Theater Diary: La Jolla Playhouse Plans World Premiere Musical Based on ‘The Outsiders’
La Jolla Playhouse announced the final two productions of the 2022-23 season this week on Monday. It also unveiled a dozen other shows that will be presented this spring during its annual Without Walls (WOW) festival, which will take place in April.
Joining the season in February-March 2023 will be “The Outsiders,” a world musical premiere based on SE Hinton’s 1967 novel about two rival teenage gangs fighting over territory in 1960s Oklahoma. It will include a book by Pulitzer Prize finalist Adam Rapp (“The Sound Inside”) and a score by Jamestown Revival, an American folk duo of Jonathan Clay and Zach Chance, and Tony winner Justin Levine (“Bonfire Night”). Obie Award winner Danya Taymor will direct.
The 2022 season will be rounded out with a gender-focused production of William Shakespeare’s “As You Like It,” co-directed by Tony-winning Playhouse artistic director Christopher Ashley and award-winning Will Davis (“Men in Boats”). of the Helen Hayes Prize. Production will take place in November and December of this year.
Ashley said he had wanted to direct “As You Like It” for a long time and that the play’s scenes of exile and self-examination in the forest felt appropriate after two years of the pandemic: “It’s a pleasure to working with the talented Will Davis on a fresh and smooth take on Shakespeare’s timeless comedy.
These two shows join previously announced “Lempicka,” “Here There are Blueberries,” “Fandango for Butterflies (and Coyotes),” and “Mother Russia.” Details at lajollaplayhouse.org/2022-2023-season-announced/.
The latest WOW shows revealed
In January, the Playhouse announced the first nine shows scheduled for its annual Without Walls festival in the Liberty Station arts district in Point Loma from April 21-24. This week, it announced the remaining 12 shows, which are listed below. The full lineup can be found at lajollaplayhouse.org/without-walls.
“40 Watts From Nowhere” by Mister and Mischief, Los Angeles: Audience members step into a DJ booth where they can spin music and share their voices in a live experiential documentary about the true story of magazine editor-turned-radio pirate Sue Carpenter, who created an illegal radio station for musical misfits in the closet of his home in the LA community of Silver Lake.
“The Box Show” by Dominique Salerno, new York: Salerno plays 30 characters inside a small box, ranging from a drunken couple in Las Vegas to a lonely giantess, a lost pope and the entire Greek army.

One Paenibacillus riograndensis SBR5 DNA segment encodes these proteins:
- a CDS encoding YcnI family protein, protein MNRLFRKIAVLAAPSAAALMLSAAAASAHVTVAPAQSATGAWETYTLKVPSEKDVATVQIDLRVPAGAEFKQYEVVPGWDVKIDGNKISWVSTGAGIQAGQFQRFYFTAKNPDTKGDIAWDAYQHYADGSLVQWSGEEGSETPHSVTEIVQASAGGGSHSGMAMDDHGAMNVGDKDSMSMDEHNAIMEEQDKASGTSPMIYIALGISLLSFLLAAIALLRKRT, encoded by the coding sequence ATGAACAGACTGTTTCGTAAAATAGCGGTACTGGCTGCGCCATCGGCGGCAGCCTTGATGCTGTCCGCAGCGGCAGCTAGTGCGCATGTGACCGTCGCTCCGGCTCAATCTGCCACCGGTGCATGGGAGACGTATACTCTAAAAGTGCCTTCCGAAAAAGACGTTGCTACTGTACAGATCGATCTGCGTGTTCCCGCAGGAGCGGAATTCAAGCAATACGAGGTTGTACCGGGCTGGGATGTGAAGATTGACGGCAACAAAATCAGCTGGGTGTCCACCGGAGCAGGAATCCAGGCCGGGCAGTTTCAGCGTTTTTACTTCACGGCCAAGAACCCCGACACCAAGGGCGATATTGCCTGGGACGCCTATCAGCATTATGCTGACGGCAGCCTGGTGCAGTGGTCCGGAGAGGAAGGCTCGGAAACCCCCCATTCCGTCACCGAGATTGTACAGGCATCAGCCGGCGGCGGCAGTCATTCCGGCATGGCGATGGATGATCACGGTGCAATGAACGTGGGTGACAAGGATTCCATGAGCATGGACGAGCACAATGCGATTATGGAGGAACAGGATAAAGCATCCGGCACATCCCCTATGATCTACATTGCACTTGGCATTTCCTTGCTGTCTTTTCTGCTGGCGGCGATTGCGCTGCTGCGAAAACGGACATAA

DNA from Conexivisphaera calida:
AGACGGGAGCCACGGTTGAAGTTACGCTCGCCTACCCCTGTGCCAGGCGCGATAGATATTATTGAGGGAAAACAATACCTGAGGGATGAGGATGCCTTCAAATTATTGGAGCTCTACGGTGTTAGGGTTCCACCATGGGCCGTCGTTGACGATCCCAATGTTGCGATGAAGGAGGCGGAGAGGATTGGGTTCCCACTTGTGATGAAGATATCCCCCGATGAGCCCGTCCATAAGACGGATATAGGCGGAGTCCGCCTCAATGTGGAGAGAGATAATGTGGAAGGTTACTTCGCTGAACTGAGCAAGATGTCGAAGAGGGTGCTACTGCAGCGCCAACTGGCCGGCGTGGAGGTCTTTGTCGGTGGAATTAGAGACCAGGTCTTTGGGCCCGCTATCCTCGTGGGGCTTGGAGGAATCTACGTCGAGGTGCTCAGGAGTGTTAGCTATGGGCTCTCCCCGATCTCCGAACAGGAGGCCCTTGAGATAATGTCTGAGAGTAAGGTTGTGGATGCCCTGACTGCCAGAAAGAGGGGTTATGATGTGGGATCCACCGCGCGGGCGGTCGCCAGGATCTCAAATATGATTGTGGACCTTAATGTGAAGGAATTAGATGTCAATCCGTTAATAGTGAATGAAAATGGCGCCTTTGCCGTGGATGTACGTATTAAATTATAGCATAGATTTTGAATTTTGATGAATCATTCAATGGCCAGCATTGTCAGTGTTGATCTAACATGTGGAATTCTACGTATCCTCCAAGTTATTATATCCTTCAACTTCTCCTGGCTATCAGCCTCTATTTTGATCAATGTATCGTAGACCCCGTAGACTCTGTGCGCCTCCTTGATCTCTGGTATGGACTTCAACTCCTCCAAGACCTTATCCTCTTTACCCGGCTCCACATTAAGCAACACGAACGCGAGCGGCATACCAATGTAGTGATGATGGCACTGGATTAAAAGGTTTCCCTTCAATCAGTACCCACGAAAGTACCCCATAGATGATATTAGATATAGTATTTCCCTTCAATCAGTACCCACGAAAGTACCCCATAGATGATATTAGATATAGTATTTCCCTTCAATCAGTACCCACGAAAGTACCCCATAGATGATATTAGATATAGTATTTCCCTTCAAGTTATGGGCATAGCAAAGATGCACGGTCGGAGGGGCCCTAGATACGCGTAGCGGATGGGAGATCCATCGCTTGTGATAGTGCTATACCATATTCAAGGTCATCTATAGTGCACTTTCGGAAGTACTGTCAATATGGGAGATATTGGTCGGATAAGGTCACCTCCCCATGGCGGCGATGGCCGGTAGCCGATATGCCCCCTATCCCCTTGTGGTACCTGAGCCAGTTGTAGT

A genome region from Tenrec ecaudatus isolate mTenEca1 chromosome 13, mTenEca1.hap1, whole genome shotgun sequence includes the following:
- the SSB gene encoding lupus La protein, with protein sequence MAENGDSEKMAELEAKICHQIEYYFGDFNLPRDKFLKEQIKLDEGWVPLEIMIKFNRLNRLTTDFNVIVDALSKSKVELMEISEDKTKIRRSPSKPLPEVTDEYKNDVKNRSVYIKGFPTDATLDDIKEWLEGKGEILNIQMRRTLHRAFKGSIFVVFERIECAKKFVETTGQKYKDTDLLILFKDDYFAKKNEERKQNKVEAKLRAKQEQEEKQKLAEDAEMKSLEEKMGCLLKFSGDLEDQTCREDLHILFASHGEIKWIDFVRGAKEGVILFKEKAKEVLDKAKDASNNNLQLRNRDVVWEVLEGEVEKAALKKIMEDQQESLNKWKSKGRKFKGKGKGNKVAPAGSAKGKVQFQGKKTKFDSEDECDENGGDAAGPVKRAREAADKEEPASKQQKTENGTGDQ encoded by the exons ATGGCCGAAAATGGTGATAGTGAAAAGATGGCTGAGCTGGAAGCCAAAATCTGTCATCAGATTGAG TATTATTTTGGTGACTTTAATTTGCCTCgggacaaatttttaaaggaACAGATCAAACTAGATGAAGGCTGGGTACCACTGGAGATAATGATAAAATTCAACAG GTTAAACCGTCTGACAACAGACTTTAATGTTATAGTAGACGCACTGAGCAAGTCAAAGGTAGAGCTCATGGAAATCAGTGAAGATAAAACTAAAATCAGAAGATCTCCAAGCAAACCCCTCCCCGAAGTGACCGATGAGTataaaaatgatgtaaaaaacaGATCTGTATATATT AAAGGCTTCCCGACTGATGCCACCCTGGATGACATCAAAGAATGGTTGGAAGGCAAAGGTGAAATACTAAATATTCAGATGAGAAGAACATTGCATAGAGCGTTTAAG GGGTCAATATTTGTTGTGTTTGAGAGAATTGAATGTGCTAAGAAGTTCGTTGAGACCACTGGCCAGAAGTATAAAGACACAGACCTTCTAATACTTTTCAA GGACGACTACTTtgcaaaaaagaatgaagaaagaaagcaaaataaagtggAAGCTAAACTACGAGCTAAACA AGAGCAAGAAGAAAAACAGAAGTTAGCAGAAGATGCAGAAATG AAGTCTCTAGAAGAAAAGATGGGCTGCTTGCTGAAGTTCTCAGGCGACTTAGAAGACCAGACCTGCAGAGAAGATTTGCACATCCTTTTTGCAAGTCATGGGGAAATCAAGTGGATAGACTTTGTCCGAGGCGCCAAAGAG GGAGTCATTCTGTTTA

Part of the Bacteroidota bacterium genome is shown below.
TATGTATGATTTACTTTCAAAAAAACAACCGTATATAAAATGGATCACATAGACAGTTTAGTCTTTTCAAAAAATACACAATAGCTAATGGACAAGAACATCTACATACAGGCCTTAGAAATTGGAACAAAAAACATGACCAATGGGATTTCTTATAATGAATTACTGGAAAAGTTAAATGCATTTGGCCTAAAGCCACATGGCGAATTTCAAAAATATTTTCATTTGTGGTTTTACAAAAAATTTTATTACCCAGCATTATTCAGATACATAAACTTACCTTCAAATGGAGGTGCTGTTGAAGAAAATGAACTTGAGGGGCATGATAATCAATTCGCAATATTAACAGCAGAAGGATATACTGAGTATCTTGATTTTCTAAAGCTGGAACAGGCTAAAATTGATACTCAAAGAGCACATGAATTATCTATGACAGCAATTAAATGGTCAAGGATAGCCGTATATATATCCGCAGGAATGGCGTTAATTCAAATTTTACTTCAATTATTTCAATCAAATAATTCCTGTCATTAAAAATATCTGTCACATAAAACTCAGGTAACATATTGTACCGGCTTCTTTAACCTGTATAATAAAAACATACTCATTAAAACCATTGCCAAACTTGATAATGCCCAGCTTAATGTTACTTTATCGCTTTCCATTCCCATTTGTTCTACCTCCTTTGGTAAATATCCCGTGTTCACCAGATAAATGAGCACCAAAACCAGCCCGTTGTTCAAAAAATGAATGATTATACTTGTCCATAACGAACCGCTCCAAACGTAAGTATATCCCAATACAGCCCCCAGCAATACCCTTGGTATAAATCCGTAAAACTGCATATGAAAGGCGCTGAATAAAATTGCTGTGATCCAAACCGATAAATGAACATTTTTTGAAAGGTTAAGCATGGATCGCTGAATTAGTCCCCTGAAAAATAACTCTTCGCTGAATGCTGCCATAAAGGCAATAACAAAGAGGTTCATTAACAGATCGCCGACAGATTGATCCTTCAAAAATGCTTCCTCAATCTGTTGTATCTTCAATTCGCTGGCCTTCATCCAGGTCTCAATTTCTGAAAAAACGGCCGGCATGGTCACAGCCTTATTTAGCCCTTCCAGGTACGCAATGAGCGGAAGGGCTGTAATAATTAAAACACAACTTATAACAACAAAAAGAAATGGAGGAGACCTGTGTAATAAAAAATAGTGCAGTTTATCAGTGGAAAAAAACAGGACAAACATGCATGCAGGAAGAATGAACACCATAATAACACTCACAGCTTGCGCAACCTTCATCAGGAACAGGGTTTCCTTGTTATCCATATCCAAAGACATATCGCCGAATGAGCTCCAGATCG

“It’s not there, it’s over there (It’s not here, it’s this way)” by GalmaeFrance: This ensemble piece is all about creating a large web of tangled threads that people create, run through, and untangle. It represents how humans move when alone or in a crowd and how they find their space.
“Looking for Avi” from Catherine Wilkinson and Elizabeth madroneNew York: This interactive audio guided tour is aimed at young queer audiences. Structured around a familiar Western fairy tale, audience members can make non-binary decisions and explore the possibility that quests and stories don’t have a clean, simple ending.
“The Four Seasons” by San Diego Ballet: This site-specific traveling performance will feature dancers performing outdoors to Vivaldi’s famous Violin Concerto with four season-themed movements.
“Instead of FLWRZ” from the Soulkiss Theater, San Diego: This multi-site performance highlights theater, dance, and music from local San Diego-based R&B, soul, and hip-hop artists. It is about the death of a homosexual couple’s relationship following an act of infidelity.
“Just One Phase” by Malashock Dance, San Diego: Eight dancers will present 10 short pieces of contemporary dance representing phases of each person’s life, including childhood, adolescence, independence, relationships and community.
“The music feels different to me now” by Bill WrightSan Diego: This dance and music piece will feature “Jody” throwing her annual party for her band of singer-dancer friends, who will draw on stories from their lives that are both funny and poignant.
“The Mystery of Secrets” from the San Diego Dance Theater: Four choreographers will create mysterious, improvised dance pieces at sites around the festival center in the Arts District. In addition to the SDDT dancers, there will be dancers and artists from the Flamenco Sur community.
“Somnium” from the Rosin Box project, San Diego: This new ballet centered around and on the architecture of Liberty Station will combine dance, projection mapping and music to create an immersive and multisensory experience.
“A Thousand Ways (Part 3): An Assembly” by 600 Highwaymen, New York: The final play in a three-part interactive theater project, The Playhouse, started in February 2021 as a way to build community among strangers during the pandemic-related quarantine. The finale will bring former contestants together in groups of 12 to form structures using note cards while the audience watches.
“TransMythical” by Animal Cracker Conspiracy, San Diego: This 30-minute process through the Arts District will feature giant puppets, masked figures and musicians on a journey of magic, imagination and inclusiveness.
They join the previously announced shows: “Ants” from the Polyglot Theatre, Australia; “Ascension” of the San Diego Opera; “Black Séance” by Blindspot Collective, San Diego; “The Bubble” from CORPUS, Canada; “The Frontera Project” by Tijuana Hace Teatro, Mexico, & New Feet Productions, New York; “Lessons in Temperament” from Outside the March, Canada; “Monuments” by Craig Walsh, Australia; “Upon His Shoulders We Stand” from TuYo Theatre, San Diego.
The festival will also feature a designed theater project featuring 33 San Diego high school visual and performing arts students, and the Playhouse’s 2022 Performance Outreach Program (POP) touring show “Hoopla!”
Pam Kragen writes about theater for the San Diego Union-Tribune. Email him at [email protected]